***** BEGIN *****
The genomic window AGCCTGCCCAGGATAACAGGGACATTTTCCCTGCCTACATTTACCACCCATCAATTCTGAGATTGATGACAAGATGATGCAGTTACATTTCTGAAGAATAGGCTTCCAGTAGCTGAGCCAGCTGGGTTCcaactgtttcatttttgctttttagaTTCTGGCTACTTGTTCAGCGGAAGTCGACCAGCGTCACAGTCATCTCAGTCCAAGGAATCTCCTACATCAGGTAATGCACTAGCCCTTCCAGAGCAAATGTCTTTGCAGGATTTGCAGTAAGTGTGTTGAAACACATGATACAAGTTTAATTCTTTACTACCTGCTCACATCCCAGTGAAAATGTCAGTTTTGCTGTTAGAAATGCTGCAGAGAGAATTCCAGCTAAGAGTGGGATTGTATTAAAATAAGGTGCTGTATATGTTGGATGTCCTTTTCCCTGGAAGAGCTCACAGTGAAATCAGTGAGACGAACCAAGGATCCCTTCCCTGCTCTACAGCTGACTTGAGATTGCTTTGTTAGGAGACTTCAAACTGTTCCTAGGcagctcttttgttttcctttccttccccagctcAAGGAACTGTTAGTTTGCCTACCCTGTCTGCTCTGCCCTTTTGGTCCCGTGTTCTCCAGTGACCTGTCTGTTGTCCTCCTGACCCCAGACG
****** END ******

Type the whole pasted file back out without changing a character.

The genomic window AGCCTGCCCAGGATAACAGGGACATTTTCCCTGCCTACATTTACCACCCATCAATTCTGAGATTGATGACAAGATGATGCAGTTACATTTCTGAAGAATAGGCTTCCAGTAGCTGAGCCAGCTGGGTTCcaactgtttcatttttgctttttagaTTCTGGCTACTTGTTCAGCGGAAGTCGACCAGCGTCACAGTCATCTCAGTCCAAGGAATCTCCTACATCAGGTAATGCACTAGCCCTTCCAGAGCAAATGTCTTTGCAGGATTTGCAGTAAGTGTGTTGAAACACATGATACAAGTTTAATTCTTTACTACCTGCTCACATCCCAGTGAAAATGTCAGTTTTGCTGTTAGAAATGCTGCAGAGAGAATTCCAGCTAAGAGTGGGATTGTATTAAAATAAGGTGCTGTATATGTTGGATGTCCTTTTCCCTGGAAGAGCTCACAGTGAAATCAGTGAGACGAACCAAGGATCCCTTCCCTGCTCTACAGCTGACTTGAGATTGCTTTGTTAGGAGACTTCAAACTGTTCCTAGGcagctcttttgttttcctttccttccccagctcAAGGAACTGTTAGTTTGCCTACCCTGTCTGCTCTGCCCTTTTGGTCCCGTGTTCTCCAGTGACCTGTCTGTTGTCCTCCTGACCCCAGACG